The Treaty of Waitangi is an agreement between two parties which are the Māori and the British and it represents the bicultural foundation of New Zealand. It has been put into place to protect the country against unruly behaviour. The Māori had believed that the treaty would be a sharing of authority. Three principles of the treaty is recommended for early childhood education in New Zealand to support a child’s learning. They are Partnership, participation and protection. Partnership in the treaty means the cooperation between Māori and British. This is applied to an early childhood centre where partnership is among the teachers, children and parents. The second principle which is Participation indicates the participation of parents in centres. The last principle which is protection talks about the protection of the Māori land, culture beliefs and language. This should be applied in an early childhood centre to encourage the use of language, and exhibits that represent Māori culture.
As kaiako, we should actively support the inclusion of te ao Māori in early childhood education. One of the strategies that can be used is by speaking te reo Māori in daily practice. This includes using correct punctuations, sharing stories, and greeting children, parents and colleagues in Māori. This will help children to learn the language easily. Creating a positive relationship with the local whānau is also helpful. This is because they influence children’s language skills by narrating stories of local myths and legends, reading Māori books or even talking about the heritage and history to children. Another method is by demonstrating respect for tikanga through practice. This can be done by inviting local tohunga such as expert weavers and carvers to the centre to display their work and skills. Māori musical instruments can also be introduced to the children. Playing Māori music in the background will also encourage te ao Māori in early childhood setting.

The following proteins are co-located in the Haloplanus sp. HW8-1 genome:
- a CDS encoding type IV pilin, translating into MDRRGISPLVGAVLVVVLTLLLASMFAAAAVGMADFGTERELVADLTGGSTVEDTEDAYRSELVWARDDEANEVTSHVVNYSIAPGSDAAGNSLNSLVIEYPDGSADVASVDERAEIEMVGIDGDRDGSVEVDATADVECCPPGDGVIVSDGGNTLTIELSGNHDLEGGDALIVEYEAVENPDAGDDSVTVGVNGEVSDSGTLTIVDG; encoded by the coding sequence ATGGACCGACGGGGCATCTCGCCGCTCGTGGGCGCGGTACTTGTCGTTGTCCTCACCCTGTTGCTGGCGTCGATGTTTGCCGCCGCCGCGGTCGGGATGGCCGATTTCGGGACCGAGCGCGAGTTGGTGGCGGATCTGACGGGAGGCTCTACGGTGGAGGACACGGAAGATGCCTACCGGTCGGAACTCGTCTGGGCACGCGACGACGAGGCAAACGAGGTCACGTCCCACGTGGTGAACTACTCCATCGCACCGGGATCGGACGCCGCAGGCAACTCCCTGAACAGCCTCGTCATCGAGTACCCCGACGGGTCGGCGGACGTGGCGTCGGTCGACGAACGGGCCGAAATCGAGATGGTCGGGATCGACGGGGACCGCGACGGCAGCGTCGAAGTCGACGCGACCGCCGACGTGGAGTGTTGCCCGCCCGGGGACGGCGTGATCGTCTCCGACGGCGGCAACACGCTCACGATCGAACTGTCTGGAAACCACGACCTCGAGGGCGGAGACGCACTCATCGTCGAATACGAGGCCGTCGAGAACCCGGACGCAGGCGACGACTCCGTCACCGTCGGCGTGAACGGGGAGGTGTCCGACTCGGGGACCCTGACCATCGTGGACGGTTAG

Music is also a useful strategy for children to pick up words and phrases therefore developing their te reo Māori. Discussing and informing appropriate practices that is related to tikanga Māori to increase awareness of the partnership inherited with the treaty of Waitangi is also very helpful. Displaying language prompts is also an effective strategy which will help children develop the language more quickly and helps kaiako to extend their knowledge. Therefore, a symbiotic learning experience can be shared between the kaiako and the students in adopting te ao Māori into daily practices. Providing Māori and natural teaching resources will also support the inclusion of te ao Māori in early childhood education. These methods not only improve the spoken language of the children but also gives them a sense of cultural identity as well as an enforcement towards values which are essential for a “human” existence. In this way the fundamental qualities that every human being must have is instilled at the childhood stage itself whilst learning te reo Māori.
In conclusion, the importance of te reo Māori, tikanga Māori and treaty of Waitangi in an early childhood centre has been emphasized. Its practices play a vital role in shaping the educational experience for students at an early childhood centre. I have also discussed strategies which early childhood educators can employ to build up the Māori language among children as well as support te ao Māori to ensure a culturally enriching education for children.